|Growing and Eating Microgreens|
Infographic from FIX.com
Microgreens are tiny, tender, edible vegetable greens and herbs usually only one to three inches in length. Until recently, microgreens were primarily used only in trendy and fine dining restaurants to enhance the beauty, flavor and color of the dishes served.
Locally grown microgreens are often offered at farmer's markets. More recently, they have found their way into health food markets and some grocery stores.
Microgreens, Sprouts and Baby Greens
Microgreens, sprouts and baby greens are are not the same thing. What is the difference?
All three begin as a seed. Sprouts are germinated seeds. Microgreens are young seedlings. Baby greens are young vegetable greens that are harvested before they are fully grown and mature.
Why Include Microgreens in Your Diet?
Microgreens are classified as a superfood because they are nutrient dense, i.e., packed with vital nutrients including vitamin C, vitamin E, vitamin K, lutein and beta-carotene.
According to a study assessing the nutrition content of 25 commercially available microgreens published by USDA researchers, microgreens possess significantly higher nutrient densities than their mature counterparts.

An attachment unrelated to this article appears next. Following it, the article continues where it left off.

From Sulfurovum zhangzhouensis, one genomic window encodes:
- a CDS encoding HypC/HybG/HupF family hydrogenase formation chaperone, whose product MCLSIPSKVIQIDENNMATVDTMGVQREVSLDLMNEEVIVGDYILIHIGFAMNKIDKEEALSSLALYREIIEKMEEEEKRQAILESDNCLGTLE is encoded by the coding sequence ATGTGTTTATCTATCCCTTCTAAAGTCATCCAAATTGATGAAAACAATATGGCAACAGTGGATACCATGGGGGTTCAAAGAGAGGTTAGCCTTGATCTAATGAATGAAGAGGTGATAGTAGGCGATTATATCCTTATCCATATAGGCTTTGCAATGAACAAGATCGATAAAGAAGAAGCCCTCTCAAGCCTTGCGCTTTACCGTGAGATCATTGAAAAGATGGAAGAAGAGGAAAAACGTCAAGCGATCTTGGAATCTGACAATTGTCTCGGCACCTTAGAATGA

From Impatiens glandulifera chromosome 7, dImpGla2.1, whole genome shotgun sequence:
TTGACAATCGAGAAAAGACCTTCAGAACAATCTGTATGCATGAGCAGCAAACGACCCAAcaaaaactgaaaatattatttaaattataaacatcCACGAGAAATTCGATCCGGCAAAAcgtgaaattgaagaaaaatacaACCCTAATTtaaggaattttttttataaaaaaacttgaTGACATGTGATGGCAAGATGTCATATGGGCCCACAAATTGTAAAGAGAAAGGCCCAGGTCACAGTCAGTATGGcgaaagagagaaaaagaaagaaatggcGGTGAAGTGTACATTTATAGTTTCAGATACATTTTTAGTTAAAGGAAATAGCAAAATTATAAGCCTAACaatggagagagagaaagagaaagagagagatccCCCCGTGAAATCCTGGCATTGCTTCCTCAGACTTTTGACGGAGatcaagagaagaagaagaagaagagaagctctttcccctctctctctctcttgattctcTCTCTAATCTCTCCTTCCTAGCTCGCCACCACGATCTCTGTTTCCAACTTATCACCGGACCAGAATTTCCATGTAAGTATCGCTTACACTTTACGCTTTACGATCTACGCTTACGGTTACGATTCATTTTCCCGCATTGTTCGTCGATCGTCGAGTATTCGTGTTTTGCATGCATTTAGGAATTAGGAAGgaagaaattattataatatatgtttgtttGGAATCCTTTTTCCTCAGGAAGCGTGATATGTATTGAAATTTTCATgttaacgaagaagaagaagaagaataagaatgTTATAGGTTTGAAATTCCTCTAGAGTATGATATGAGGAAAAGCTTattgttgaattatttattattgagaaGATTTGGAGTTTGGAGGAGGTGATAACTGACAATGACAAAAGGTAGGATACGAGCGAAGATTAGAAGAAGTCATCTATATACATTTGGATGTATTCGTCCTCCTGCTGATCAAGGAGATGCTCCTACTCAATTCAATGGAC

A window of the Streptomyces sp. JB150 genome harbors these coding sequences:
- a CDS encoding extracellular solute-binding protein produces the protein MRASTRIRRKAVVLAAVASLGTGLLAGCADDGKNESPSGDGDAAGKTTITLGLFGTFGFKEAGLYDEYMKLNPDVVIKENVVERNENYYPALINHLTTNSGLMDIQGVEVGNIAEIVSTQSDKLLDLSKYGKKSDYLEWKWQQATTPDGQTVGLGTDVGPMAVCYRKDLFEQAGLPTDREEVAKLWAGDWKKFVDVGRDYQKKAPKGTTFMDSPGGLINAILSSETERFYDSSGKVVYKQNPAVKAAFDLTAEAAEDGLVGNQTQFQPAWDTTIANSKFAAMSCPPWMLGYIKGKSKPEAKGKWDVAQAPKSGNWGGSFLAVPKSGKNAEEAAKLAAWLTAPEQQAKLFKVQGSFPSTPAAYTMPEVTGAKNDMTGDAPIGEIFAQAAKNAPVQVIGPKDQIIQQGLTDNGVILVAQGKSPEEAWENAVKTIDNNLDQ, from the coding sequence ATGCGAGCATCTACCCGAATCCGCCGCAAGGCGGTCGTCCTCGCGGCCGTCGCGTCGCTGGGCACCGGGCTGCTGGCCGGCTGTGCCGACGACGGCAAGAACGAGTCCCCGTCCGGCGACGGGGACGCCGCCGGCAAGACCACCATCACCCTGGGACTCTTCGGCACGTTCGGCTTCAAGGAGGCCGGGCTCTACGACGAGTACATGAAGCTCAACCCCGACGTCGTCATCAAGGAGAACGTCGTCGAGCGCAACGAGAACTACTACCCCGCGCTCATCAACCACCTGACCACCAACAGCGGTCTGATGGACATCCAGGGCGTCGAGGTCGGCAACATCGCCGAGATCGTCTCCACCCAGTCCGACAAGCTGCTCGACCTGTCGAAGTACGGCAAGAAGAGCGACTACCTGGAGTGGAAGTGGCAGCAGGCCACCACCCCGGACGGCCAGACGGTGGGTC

So, as an example, red cabbage microgreens were found to have 40 times more vitamin E and 6 times more vitamin C than mature red cabbage leaves.
Grow Your Own
Although microgreens are becoming more mainstream and can often be bought at certain markets like Trader Joe's, they tend to be expensive compared to other produce.
The good news is that you can grow your own. Microgreens are typically grown in trays and many can be harvested in just 7 to 21 days.
This infographic from FIX.com illustrates and summarizes how to grow and eat microgreens.
Infographic source and to learn more about picking, growing and using microgreens, please visit Growing and Eating Microgreens - FIX.com.
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